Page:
We’re so glad that “Maleficent” had a bigger crowd when we watched both films on their opening day, considering that Jolie’s superlative film was screened in two cinemas and “Maybe This Time” only had one. Cinema Evaluations Board once again misrates the movie with a stupendous B rating. We’re not surprised. The people who populate the C.E.B. are the some of the most clueless, or opportunistic, individuals to have walked the earth. In this case, “B” could refer to that six-letter Tagalog word that means “waste, debris, rubble, trash, sweepingssssssssss”. And just maybe Sarah can elocute these enumerated words adequately.

"Maybe This Time" is like going to a buffet and coming home with steady bout of flatus. You pay much and are rewarded with nothing but air. Anyone who declares that it's a "solid movie" does not know what he's talking about, that's for sure.

Laughing all the way to the bank with a cinematic turd.

Thursday, May 15, 2014

Ronald M. Rafer's "Gigolo" - Tens Years Back

Life hasn’t been a walk in the park for Julio (Mygz Molino) who, as a child, lived with a wicked stepmother who spared no affection for him. At last straw, he finally found the courage to runaway and live on the streets with other urchins. Fast forward to the present. Julio grows up an able bodied Romeo who, along with his friends (Maichel Fidelis and Jake Galeon), hang out in gyms and busy avenues to peddle his flesh to libidinous gay men. His girlfriend Margot (played by a girl who uses the ridiculous-sounding name “Kissy Babe Kisses”, believe it or not) doesn't mind. She herself is a prostitute.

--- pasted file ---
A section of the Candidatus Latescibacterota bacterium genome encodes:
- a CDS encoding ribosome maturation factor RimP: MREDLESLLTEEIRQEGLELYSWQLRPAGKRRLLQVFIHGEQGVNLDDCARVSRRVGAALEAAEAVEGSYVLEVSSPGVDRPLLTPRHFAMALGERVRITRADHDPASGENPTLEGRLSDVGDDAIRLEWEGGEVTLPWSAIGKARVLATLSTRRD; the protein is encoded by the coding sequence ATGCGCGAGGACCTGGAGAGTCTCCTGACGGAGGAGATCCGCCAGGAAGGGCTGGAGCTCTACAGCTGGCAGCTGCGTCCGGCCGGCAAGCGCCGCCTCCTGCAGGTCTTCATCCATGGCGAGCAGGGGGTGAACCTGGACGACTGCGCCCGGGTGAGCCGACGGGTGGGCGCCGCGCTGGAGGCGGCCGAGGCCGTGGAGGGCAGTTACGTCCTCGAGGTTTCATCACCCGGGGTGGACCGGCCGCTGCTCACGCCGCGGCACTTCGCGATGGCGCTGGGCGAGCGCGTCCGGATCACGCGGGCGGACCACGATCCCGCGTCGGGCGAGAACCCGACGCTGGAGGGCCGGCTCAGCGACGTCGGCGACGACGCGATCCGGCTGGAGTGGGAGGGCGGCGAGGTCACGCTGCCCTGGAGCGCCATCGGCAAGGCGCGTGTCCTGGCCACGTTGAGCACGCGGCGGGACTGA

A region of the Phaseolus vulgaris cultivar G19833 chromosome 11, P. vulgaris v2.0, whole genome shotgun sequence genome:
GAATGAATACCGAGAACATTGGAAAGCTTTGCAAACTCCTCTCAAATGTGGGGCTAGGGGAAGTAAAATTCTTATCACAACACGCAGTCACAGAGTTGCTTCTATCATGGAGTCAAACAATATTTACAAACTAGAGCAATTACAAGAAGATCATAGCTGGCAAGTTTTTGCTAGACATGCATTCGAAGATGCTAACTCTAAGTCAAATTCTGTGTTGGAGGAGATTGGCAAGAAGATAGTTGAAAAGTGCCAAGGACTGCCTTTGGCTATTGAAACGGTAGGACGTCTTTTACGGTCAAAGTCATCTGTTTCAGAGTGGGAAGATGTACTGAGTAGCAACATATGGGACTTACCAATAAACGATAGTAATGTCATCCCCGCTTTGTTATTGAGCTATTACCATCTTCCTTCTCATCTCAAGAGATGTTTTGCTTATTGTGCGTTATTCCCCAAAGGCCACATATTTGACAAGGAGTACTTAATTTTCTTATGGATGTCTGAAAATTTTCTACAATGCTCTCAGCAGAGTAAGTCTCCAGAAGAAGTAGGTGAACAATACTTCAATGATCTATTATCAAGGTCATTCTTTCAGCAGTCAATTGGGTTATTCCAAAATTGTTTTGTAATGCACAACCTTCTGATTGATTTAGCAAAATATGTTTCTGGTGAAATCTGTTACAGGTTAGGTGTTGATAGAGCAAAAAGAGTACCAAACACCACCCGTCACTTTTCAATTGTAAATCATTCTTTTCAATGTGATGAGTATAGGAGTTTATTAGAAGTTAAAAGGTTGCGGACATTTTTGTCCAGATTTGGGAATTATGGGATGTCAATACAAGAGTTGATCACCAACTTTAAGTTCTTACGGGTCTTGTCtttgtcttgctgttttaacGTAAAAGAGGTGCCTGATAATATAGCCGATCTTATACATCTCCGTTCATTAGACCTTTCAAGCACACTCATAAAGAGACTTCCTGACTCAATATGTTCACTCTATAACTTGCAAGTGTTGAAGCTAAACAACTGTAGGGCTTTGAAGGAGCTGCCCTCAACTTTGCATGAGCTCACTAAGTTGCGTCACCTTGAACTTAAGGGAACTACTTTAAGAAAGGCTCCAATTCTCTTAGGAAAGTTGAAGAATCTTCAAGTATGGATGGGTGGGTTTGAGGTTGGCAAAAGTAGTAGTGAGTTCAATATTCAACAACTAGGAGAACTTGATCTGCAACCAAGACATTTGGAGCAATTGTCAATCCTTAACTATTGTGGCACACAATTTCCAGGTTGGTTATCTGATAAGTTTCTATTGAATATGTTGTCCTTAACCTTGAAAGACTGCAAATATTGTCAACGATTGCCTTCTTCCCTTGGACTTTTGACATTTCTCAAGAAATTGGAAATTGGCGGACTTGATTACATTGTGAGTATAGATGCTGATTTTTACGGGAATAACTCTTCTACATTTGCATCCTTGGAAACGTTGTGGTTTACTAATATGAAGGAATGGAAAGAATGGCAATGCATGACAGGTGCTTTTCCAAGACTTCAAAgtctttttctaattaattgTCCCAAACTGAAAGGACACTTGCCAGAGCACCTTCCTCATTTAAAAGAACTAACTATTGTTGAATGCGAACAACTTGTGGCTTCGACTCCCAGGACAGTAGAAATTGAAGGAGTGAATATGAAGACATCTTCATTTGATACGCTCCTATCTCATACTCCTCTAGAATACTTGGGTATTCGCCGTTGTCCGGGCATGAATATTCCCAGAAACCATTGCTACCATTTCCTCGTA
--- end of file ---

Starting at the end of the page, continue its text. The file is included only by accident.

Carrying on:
One day, Julio overhears a story from Dominic (Christoff Ken), a gym guy with whom Julio is curiously drawn to, about Dominic’s mother Imelda (Carla Varga) who allegedly gave away her own child when she was younger. Why Dominic would unravel this to a complete stranger is stuff of legends. Anyway, Julio follows this lead and confronts Imelda. She was indeed the same mother who abandoned him. And she had been searching for him. They have a tearful reunion and vow never to be separated ever again. End of story?

Well, not quite. Julio comes home to find Margot battered and blue. Her last customer was Mr. Marquez (Rob Sy), an inveterate sadist. He gets his kicks torturing his girls. Julio vows to avenge Margot. He marches to the club where she works and finds the bald sadist. With great effect, he wears his hood and takes out his shiny knife, then bludgeons Mr. Marquez to his ultimate demise.

Next scene is a baffling testament to absurdity. The whole family: Julio and girlfriend Margot, mom Imelda and son Dominic walk the streets away from their house as they seek new glory under the sun. Yup, as easy as that. Murder completely erased from their timeline. Wide open smiles and bright inspired faces with no iota of guilt, grief or trepidation. Just how a fairy tale should be.